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Coast and Geodetic Survey Ship NATOMA. In service 1919-1935.

Steamer, length 304 feet, beam 33.3 feet, draft 15.3 feet. Built in 1899 as the yacht CORSAIR for the financier J.P. Morgan by T. S. Marvel and Sons, Newberg, New York. Sold to the Government for $1.00 in 1930. In service 1930-1942 on Atlantic Coast surveys. Served in the Navy during World War I and then again in World War II from 1942-1944 in the Solomon Islands. This vessel conducted many offshore surveys and discovered many of the canyons incising the continental slope between the Georges Bank area and Cape Hatteras. For this work it is commemorated by the features named Oceanographer Canyon and Corsair Canyon. In the realm of geophysics, Maurice Ewing conducted his first seismic reflection profiling experiments from the CEANOGRAPHER in 1935. During its World War I service, it was assigned anti-submarine patrol duty. In this capacity it engaged in a number of attacks on enemy submarines but is best known for its roll in rescuing many survivors of enemy submarine attack. During its tour in the Solomon Islands it served as a hydrographic survey ship. The hydrographers assigned to the ship named the famous “Ironbottom Bay.” Upon return to the United States for refurbishing, it was found to be in too poor of condition to salvage and was broken up and scrapped in accordance with the original agreement with J. P. Morgan.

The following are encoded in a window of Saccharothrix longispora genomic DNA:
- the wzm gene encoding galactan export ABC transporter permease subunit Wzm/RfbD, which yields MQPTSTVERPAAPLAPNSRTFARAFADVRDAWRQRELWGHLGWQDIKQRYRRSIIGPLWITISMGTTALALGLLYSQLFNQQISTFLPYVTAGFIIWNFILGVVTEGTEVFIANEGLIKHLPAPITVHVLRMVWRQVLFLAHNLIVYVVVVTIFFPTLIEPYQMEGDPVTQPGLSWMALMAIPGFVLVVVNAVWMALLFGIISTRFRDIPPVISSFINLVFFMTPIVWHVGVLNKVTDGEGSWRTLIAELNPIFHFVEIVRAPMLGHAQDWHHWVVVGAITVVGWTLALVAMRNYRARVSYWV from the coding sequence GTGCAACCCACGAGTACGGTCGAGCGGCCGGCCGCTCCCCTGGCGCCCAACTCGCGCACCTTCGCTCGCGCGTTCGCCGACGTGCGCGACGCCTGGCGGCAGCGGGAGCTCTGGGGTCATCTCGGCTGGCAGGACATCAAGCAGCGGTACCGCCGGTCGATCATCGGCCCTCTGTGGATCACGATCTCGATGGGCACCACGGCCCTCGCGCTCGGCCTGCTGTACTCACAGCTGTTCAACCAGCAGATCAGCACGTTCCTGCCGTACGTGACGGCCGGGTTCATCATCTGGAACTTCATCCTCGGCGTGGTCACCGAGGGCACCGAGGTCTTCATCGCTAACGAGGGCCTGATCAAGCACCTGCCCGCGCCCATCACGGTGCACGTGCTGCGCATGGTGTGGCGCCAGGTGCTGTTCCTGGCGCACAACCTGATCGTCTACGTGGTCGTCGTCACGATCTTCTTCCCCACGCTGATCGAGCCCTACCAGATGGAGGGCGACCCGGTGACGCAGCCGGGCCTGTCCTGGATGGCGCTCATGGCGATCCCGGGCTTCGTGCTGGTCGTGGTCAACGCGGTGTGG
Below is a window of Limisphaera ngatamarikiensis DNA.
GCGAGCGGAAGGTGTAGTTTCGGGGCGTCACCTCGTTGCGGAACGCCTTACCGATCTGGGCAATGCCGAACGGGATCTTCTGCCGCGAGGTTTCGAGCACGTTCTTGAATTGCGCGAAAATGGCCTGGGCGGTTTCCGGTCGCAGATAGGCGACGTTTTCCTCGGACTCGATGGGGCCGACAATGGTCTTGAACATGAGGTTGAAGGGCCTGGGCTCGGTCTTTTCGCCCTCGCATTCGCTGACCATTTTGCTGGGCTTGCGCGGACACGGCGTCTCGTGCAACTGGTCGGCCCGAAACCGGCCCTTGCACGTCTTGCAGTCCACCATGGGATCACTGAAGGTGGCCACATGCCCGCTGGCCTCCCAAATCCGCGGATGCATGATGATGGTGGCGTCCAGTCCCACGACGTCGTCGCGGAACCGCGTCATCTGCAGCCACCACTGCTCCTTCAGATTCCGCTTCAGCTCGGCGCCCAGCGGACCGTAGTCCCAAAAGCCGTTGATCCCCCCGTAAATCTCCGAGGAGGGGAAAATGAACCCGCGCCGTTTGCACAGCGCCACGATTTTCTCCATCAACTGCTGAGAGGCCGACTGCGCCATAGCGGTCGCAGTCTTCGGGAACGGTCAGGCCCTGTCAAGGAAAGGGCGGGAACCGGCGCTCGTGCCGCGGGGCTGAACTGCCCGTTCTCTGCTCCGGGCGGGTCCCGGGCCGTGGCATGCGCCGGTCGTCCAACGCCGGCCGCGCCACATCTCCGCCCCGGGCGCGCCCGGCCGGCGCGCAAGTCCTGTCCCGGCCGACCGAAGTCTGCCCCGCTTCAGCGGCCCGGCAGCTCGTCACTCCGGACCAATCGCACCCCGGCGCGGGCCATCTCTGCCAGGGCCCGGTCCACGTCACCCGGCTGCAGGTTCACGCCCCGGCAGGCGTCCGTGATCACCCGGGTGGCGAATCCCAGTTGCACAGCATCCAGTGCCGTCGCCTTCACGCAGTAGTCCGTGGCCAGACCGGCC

Publication of the National Oceanic & Atmospheric Administration (NOAA), NOAA Central Library.

Last Updated: June 8, 2006 9:24 AM

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